From left, Zarina Malik of Rochester Hills, Farah Khan of Northville and Latifa Jamel of Dearborn Heights watch President Biden make his introduction during the State of the Union watch party at Adonis in Dearborn, Mich., on March 7. Nic Antaya/Washington Post

DEARBORN, Mich. – Abdullah Hammoud had been outspoken about Israel’s assault in Gaza and President Biden’s unconditional support of Israel for nearly four months, but he had not attracted much attention outside his native Dearborn. That all changed in late January, when he made a decision that would catapult him from little-known mayor to national figure.

Biden’s campaign manager, Julie Chavez Rodriguez, was coming to town, a fellow Arab American official told Hammoud. How would the Dearborn mayor feel about meeting with her?

Something didn’t sit right with Hammoud.

Israel’s military campaign in Gaza had killed more than 25,000 Palestinians. Hammoud had heard from residents of this majority Arab American city who had lost 20, 40, even 80, relatives. The war was spreading to southern Lebanon and Yemen, where many of Dearborn’s residents had ancestral roots. This was the first outreach he had received from anyone in the Biden camp and it was not a White House official with the ability to influence policy, but someone whose sole job was getting the president reelected.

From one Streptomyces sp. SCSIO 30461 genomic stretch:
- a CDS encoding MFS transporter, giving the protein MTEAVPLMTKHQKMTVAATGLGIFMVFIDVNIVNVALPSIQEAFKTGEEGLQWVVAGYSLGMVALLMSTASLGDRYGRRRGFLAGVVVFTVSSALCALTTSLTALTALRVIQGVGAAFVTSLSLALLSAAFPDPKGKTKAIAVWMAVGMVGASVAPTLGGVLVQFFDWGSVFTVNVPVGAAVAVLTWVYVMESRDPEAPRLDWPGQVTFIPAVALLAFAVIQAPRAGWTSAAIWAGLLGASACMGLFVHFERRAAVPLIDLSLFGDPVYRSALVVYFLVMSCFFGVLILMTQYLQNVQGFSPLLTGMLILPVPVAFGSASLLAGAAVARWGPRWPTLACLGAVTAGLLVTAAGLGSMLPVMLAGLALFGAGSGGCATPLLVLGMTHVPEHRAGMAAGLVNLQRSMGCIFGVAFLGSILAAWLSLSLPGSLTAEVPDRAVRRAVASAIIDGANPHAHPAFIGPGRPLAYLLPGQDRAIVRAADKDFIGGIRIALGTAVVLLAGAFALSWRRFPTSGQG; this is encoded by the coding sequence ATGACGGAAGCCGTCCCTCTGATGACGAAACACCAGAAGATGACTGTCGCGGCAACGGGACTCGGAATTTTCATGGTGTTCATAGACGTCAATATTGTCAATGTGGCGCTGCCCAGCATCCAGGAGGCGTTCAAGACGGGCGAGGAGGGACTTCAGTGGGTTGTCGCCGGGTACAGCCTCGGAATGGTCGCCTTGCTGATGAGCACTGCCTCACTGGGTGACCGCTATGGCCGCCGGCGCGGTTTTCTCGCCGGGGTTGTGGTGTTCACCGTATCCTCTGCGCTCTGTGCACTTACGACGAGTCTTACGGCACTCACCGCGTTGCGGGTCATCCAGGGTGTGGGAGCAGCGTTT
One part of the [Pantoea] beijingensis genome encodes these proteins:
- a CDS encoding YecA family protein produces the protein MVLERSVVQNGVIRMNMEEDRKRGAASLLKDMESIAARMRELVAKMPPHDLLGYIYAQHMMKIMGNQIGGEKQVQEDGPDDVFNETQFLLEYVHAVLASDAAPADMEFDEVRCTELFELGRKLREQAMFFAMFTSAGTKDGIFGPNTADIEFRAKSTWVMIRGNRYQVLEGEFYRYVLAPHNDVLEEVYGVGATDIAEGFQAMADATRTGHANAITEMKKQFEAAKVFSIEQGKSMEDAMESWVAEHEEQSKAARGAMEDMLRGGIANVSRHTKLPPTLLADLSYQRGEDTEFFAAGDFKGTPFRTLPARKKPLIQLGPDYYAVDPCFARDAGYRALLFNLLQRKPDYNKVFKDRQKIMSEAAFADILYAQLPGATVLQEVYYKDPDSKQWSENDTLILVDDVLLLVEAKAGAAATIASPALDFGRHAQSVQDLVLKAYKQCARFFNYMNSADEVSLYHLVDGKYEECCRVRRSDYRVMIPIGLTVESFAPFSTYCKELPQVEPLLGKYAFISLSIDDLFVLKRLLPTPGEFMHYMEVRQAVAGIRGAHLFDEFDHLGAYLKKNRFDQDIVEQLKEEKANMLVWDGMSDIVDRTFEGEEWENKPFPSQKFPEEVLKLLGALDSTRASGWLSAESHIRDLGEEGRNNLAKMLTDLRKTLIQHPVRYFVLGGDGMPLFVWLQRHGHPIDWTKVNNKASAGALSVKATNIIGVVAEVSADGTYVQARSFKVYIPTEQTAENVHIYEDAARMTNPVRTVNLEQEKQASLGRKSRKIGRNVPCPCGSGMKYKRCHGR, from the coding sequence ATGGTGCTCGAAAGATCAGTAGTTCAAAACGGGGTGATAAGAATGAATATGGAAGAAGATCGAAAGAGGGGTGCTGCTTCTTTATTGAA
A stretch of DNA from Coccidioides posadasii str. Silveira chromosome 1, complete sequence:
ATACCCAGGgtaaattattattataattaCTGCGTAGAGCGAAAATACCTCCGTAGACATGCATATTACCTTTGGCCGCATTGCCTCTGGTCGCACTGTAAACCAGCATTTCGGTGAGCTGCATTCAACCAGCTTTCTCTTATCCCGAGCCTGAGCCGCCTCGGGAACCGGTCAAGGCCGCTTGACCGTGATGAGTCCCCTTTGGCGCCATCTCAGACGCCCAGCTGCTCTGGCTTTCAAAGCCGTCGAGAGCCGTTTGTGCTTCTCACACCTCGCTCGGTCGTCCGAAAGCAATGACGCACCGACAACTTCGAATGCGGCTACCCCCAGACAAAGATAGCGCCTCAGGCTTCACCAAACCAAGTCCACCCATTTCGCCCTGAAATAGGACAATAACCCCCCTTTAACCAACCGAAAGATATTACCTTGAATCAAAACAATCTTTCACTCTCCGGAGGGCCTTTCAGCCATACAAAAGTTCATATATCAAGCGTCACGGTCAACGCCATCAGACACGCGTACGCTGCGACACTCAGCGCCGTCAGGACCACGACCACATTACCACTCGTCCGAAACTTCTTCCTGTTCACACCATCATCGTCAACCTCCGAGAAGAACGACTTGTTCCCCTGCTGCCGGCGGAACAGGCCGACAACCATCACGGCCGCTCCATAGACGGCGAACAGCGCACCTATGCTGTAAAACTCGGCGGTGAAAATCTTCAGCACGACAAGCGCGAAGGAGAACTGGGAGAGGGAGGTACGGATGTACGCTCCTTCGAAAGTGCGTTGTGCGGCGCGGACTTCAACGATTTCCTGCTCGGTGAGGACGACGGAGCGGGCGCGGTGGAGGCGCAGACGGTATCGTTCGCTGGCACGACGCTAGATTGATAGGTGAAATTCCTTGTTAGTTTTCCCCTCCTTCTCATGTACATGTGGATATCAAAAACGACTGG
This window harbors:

Hammoud, a Democratic mayor of a city of just over 100,000 residents, made a decision that sent an unmistakable message: He turned down the meeting.

“That was a concept people couldn’t understand: ‘Why would you do that?’” Hammoud said in a recent interview while driving around Dearborn. “Immediately when I got the invitation, I felt like it was a disingenuous engagement. It was an engagement only for the worry of what’s going to happen in the upcoming election, and not for the worry of what’s actually happening to the people on the ground and to their friends and family and my residents.”